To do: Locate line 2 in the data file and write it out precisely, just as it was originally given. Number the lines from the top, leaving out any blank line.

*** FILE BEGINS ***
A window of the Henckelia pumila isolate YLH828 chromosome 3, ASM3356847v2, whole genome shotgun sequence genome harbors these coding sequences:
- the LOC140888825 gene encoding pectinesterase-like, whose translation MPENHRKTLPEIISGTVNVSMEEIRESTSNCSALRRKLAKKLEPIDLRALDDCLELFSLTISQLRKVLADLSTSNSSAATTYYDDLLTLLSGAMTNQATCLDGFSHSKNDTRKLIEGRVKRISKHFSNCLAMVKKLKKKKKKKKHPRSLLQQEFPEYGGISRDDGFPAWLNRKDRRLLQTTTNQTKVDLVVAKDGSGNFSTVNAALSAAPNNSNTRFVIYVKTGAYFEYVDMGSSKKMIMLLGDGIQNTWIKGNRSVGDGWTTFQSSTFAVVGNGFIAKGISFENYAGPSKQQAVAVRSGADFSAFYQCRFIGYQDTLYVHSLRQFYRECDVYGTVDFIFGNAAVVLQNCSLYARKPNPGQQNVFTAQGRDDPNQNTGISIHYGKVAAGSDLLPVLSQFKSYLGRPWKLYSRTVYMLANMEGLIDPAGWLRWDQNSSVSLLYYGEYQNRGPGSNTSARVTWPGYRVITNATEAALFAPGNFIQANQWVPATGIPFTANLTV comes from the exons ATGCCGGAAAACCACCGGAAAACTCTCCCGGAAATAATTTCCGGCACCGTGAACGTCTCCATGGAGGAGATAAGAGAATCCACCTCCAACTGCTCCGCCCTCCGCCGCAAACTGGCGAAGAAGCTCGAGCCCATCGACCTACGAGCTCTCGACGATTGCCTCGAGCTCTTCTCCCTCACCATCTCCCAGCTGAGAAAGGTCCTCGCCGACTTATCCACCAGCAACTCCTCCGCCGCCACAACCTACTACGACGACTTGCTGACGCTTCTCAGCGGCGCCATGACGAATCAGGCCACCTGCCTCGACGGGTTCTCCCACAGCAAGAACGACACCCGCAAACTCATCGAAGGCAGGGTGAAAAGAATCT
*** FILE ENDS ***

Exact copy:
- the LOC140888825 gene encoding pectinesterase-like, whose translation MPENHRKTLPEIISGTVNVSMEEIRESTSNCSALRRKLAKKLEPIDLRALDDCLELFSLTISQLRKVLADLSTSNSSAATTYYDDLLTLLSGAMTNQATCLDGFSHSKNDTRKLIEGRVKRISKHFSNCLAMVKKLKKKKKKKKHPRSLLQQEFPEYGGISRDDGFPAWLNRKDRRLLQTTTNQTKVDLVVAKDGSGNFSTVNAALSAAPNNSNTRFVIYVKTGAYFEYVDMGSSKKMIMLLGDGIQNTWIKGNRSVGDGWTTFQSSTFAVVGNGFIAKGISFENYAGPSKQQAVAVRSGADFSAFYQCRFIGYQDTLYVHSLRQFYRECDVYGTVDFIFGNAAVVLQNCSLYARKPNPGQQNVFTAQGRDDPNQNTGISIHYGKVAAGSDLLPVLSQFKSYLGRPWKLYSRTVYMLANMEGLIDPAGWLRWDQNSSVSLLYYGEYQNRGPGSNTSARVTWPGYRVITNATEAALFAPGNFIQANQWVPATGIPFTANLTV comes from the exons ATGCCGGAAAACCACCGGAAAACTCTCCCGGAAATAATTTCCGGCACCGTGAACGTCTCCATGGAGGAGATAAGAGAATCCACCTCCAACTGCTCCGCCCTCCGCCGCAAACTGGCGAAGAAGCTCGAGCCCATCGACCTACGAGCTCTCGACGATTGCCTCGAGCTCTTCTCCCTCACCATCTCCCAGCTGAGAAAGGTCCTCGCCGACTTATCCACCAGCAACTCCTCCGCCGCCACAACCTACTACGACGACTTGCTGACGCTTCTCAGCGGCGCCATGACGAATCAGGCCACCTGCCTCGACGGGTTCTCCCACAGCAAGAACGACACCCGCAAACTCATCGAAGGCAGGGTGAAAAGAATCT